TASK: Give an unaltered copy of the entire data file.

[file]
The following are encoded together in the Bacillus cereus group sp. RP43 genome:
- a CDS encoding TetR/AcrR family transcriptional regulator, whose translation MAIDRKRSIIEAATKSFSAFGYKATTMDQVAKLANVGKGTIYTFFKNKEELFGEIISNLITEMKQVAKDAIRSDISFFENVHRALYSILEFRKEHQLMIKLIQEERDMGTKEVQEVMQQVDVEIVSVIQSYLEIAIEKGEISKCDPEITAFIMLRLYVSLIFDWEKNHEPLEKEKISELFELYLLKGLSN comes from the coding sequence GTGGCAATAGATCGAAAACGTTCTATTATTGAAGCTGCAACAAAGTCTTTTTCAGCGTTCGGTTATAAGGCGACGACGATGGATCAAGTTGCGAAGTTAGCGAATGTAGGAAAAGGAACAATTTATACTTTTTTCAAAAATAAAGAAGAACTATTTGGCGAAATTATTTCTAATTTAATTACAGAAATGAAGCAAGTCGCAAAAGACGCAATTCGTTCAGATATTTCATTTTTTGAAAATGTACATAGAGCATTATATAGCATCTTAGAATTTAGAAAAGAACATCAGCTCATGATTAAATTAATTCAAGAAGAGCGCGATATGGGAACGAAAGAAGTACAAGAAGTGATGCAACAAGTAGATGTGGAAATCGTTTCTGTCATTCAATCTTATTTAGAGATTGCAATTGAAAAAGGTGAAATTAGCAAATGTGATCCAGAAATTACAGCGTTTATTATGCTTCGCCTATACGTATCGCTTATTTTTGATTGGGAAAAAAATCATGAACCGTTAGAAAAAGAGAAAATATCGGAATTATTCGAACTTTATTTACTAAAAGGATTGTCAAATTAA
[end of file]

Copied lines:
The following are encoded together in the Bacillus cereus group sp. RP43 genome:
- a CDS encoding TetR/AcrR family transcriptional regulator, whose translation MAIDRKRSIIEAATKSFSAFGYKATTMDQVAKLANVGKGTIYTFFKNKEELFGEIISNLITEMKQVAKDAIRSDISFFENVHRALYSILEFRKEHQLMIKLIQEERDMGTKEVQEVMQQVDVEIVSVIQSYLEIAIEKGEISKCDPEITAFIMLRLYVSLIFDWEKNHEPLEKEKISELFELYLLKGLSN comes from the coding sequence GTGGCAATAGATCGAAAACGTTCTATTATTGAAGCTGCAACAAAGTCTTTTTCAGCGTTCGGTTATAAGGCGACGACGATGGATCAAGTTGCGAAGTTAGCGAATGTAGGAAAAGGAACAATTTATACTTTTTTCAAAAATAAAGAAGAACTATTTGGCGAAATTATTTCTAATTTAATTACAGAAATGAAGCAAGTCGCAAAAGACGCAATTCGTTCAGATATTTCATTTTTTGAAAATGTACATAGAGCATTATATAGCATCTTAGAATTTAGAAAAGAACATCAGCTCATGATTAAATTAATTCAAGAAGAGCGCGATATGGGAACGAAAGAAGTACAAGAAGTGATGCAACAAGTAGATGTGGAAATCGTTTCTGTCATTCAATCTTATTTAGAGATTGCAATTGAAAAAGGTGAAATTAGCAAATGTGATCCAGAAATTACAGCGTTTATTATGCTTCGCCTATACGTATCGCTTATTTTTGATTGGGAAAAAAATCATGAACCGTTAGAAAAAGAGAAAATATCGGAATTATTCGAACTTTATTTACTAAAAGGATTGTCAAATTAA